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Dollar bill representing inflation
Published on March 24, 2022

What Does Inflation Mean for Me?

The consumer price index rose 7% in 2021, the largest 12-month gain since 1982. So far, it has not eased in 2022, and most forecasts expect it to stay elevated for the rest of the year. So, what does this mean for most Americans?

The answer depends on the response of businesses and the Fed. First, the Fed will raise interest rates this year, the only question is how quickly they move. The reaction of business is more uncertain, especially as of late. Almost all businesses are facing steep rises in inputs, particularly the cost of labor.

Those that produce goods are being hit with the double whammy of a higher wage bill and higher input costs. In other words, the price of the services and goods they provide is going to have to rise, too. Some companies are luckily still sitting on quite large cash reserves. If they think it will help them retain market share, they might use this cash buffer to dampen price hikes. However, the extended inflation outlook diminishes the appeal of this strategy to all but a few firms.

The other business ‘unknown’ is whether and how much your employer will increase your pay. If history is any guide, expect this to be lower and slower than your increase in living expenses. In other words, expect higher prices for most goods and an increase in interest rates later in this year.

The impact of higher prices in your life is an obvious negative. The impact of higher interest rates is more nuanced. Most Americans owe debt. The good news is that inflation will lower the real value of your debt repayment, as the money you are repaying is worth less than money you already spent.

This only relates to repayment of principal though. If you have debt with a fixed interest rate (say on your mortgage) you are in a good spot. The real value of the money you send to your creditor will go down. If you have a flexible/floating/variable rate, this will rise with the Fed’s moves and the real value of your credit payment will probably go up. This is especially true if you are in the early stages of a car/house loan when your payments are mainly interest not principal.

And credit cards? If you are not paying off your credit balance in full each month, then you are paying mostly interest and again expect this number to go north.

On topic: Investing Your Money for a Higher Return

Higher interest rates will also dent your savings accounts and portfolio. The rate on your savings account may rise slightly but likely far less than the inflation rate. Your portfolio? If you ignore other factors, higher interest rates lower the price of your bonds and can ding your stocks as well.

For those living on a fixed income such as many new/current retirees, this is not good news. It is definitely a good moment to be careful with your spending and look for ways to cut back. For those still building their wealth, consider some inflation protected assets. Investigate things like Real Estate Investment Trusts (REITs), especially ones that have deep cash reserves. REITs get their income from rents and property prices which go up during periods of high inflation.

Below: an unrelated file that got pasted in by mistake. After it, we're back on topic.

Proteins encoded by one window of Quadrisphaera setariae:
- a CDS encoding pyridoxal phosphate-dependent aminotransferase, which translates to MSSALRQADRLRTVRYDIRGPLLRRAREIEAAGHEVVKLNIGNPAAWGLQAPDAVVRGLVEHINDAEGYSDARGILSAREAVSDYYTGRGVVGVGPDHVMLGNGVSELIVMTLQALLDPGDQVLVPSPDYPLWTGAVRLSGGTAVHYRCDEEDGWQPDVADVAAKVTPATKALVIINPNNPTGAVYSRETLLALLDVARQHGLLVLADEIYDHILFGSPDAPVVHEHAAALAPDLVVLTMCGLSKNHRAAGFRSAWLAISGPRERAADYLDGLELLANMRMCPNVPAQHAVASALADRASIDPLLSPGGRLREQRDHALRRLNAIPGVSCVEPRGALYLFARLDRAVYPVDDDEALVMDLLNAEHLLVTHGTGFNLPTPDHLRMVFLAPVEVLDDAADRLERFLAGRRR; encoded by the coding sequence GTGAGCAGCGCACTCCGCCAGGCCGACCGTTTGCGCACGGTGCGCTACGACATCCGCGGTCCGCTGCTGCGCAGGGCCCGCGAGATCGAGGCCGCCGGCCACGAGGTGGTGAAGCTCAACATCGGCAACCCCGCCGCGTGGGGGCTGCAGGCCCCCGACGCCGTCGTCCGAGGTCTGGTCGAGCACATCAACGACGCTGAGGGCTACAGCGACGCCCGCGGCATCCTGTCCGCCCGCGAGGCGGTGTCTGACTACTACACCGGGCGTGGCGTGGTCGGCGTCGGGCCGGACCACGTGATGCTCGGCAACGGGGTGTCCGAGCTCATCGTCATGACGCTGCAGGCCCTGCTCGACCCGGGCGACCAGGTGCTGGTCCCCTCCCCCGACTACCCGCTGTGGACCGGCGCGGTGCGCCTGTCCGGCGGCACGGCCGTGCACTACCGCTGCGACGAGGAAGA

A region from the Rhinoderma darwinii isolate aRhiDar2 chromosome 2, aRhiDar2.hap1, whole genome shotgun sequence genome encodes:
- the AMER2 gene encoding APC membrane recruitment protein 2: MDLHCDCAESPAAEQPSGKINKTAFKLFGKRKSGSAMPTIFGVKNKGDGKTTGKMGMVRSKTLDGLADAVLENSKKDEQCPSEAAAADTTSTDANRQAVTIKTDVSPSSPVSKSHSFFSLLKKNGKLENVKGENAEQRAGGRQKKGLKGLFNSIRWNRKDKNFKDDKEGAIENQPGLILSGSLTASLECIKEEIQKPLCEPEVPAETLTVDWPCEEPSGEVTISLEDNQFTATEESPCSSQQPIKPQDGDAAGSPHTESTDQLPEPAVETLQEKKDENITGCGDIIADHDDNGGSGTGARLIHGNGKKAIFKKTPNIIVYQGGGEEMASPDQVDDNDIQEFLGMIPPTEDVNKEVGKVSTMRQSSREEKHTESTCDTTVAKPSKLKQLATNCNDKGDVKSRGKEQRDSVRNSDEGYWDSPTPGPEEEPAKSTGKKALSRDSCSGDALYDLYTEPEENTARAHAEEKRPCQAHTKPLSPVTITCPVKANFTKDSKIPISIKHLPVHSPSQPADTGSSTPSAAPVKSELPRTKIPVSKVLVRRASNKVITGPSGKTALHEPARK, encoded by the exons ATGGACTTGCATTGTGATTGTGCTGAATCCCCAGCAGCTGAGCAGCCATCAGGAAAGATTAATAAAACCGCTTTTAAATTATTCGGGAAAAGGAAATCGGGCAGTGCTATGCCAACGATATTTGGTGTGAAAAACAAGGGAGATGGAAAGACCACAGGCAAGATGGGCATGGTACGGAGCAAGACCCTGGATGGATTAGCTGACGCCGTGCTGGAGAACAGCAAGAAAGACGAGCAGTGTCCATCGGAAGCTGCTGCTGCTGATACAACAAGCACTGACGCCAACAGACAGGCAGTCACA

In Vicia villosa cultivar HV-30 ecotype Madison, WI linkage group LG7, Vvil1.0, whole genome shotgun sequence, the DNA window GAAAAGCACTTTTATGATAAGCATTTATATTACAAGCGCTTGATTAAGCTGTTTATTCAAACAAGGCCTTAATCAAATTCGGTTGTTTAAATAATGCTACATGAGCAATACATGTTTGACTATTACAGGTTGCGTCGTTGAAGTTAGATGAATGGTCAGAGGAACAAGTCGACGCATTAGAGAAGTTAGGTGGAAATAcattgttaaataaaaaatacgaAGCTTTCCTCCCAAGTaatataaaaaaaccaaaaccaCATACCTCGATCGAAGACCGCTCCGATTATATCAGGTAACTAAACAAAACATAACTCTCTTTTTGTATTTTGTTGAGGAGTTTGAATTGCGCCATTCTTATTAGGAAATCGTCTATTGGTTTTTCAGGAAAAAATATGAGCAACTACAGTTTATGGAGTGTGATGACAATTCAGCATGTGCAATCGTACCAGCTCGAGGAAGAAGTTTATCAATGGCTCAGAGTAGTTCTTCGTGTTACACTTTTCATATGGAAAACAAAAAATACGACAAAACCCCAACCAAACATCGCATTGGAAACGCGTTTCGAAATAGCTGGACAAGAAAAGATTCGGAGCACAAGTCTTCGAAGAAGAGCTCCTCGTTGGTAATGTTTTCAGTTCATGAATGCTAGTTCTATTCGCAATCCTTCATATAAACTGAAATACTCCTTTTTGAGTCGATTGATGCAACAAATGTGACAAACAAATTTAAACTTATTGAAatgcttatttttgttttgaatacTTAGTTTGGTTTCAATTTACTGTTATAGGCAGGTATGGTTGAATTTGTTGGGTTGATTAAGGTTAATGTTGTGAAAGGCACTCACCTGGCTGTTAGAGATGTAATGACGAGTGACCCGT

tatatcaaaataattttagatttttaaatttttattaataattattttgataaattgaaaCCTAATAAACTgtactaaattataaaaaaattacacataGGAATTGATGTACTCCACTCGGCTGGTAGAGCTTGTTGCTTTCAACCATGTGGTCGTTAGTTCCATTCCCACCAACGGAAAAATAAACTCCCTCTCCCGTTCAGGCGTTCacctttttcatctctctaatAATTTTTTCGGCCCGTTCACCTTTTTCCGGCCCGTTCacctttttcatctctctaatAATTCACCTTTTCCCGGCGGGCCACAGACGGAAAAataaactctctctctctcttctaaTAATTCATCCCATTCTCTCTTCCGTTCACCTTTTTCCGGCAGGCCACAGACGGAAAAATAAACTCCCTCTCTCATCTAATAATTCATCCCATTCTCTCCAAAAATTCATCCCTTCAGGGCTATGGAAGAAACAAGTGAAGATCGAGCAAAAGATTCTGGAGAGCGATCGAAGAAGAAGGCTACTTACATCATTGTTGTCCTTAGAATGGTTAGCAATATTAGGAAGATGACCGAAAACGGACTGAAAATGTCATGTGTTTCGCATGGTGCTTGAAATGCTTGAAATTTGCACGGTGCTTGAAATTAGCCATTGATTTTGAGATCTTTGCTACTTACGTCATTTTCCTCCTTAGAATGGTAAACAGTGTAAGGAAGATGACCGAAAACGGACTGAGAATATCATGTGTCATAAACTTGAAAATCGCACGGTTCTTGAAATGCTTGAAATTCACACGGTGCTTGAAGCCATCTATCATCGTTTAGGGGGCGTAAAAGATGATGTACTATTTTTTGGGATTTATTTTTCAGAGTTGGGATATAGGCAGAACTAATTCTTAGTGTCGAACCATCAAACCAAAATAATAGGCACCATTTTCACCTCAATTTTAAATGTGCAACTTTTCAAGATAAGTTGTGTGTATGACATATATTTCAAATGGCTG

Those with more cash will not have to rely on debt-funded property acquisitions at a time of rising interest rates. Stocks and funds to consider during inflationary periods are those exposed to commodities and banks. Both of these sectors tend to do better than others when prices are rising. Quality and exposure vary, so research your planned purchases carefully before taking the plunge.

For those wanting less risk, Treasury Inflation-Protected Securities (TIPS) are an option. Both the principal and the interest of these rise as inflation does, so although they will cost more, they will net more income too. You can buy these directly at treasurydirect.gov.

If you want a stable, long term investment instead, you can look at Series I bonds. The initial rate of interest is around 7% and the rate adjusts every six months based on the CPI. You cannot redeem the bond during the first year, and if you cash it in during the first five years, you pay three months worth of interest as a penalty.

A Series I investment will earn you far more than current bank certificates of deposit and has a much lower penalty! You can buy up to $10,000 electronic I bonds at the treasury direct website and up to $5,000 paper bonds with your federal tax refund.

Even better, you don’t pay state or local tax on the interest and you can defer federal tax until you sell it! An inflationary world is not a pretty one, but as you can see, there are ways to fight back and come out financially stronger.

Read Next: Understanding the Right Time to Invest in the Market

Want more financial tips? Check out Greenwood Daily with Greenwood’s Certified Financial Planner, Rianka R. Dorsainvil, CFP®.

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About the Author:

Krista Tuomi, Professor in the International Economic Policy program at the School of International Service, American UniversityKrista Tuomi is a professor in the International Economic Policy program at School of International Service, American University. She has worked for many years as a policy analyst in the areas of innovation and investment. Her regular Bizwomen column, media interviews, and research focus on topics that include angel investing, crowdfunding, non-profit management and fundraising. 

She also conducts workshops in the US and abroad on all forms of small business and non-profit financing. Her passion for the field of innovation and entrepreneurship extends to her pro-bono work.

Currently, she works with SCORE, Greenwood, Boots to Business, Martha’s Table, Black Girl Ventures, Syracuse’s Institute for Veterans and Military Families, and the Angel Capital Association.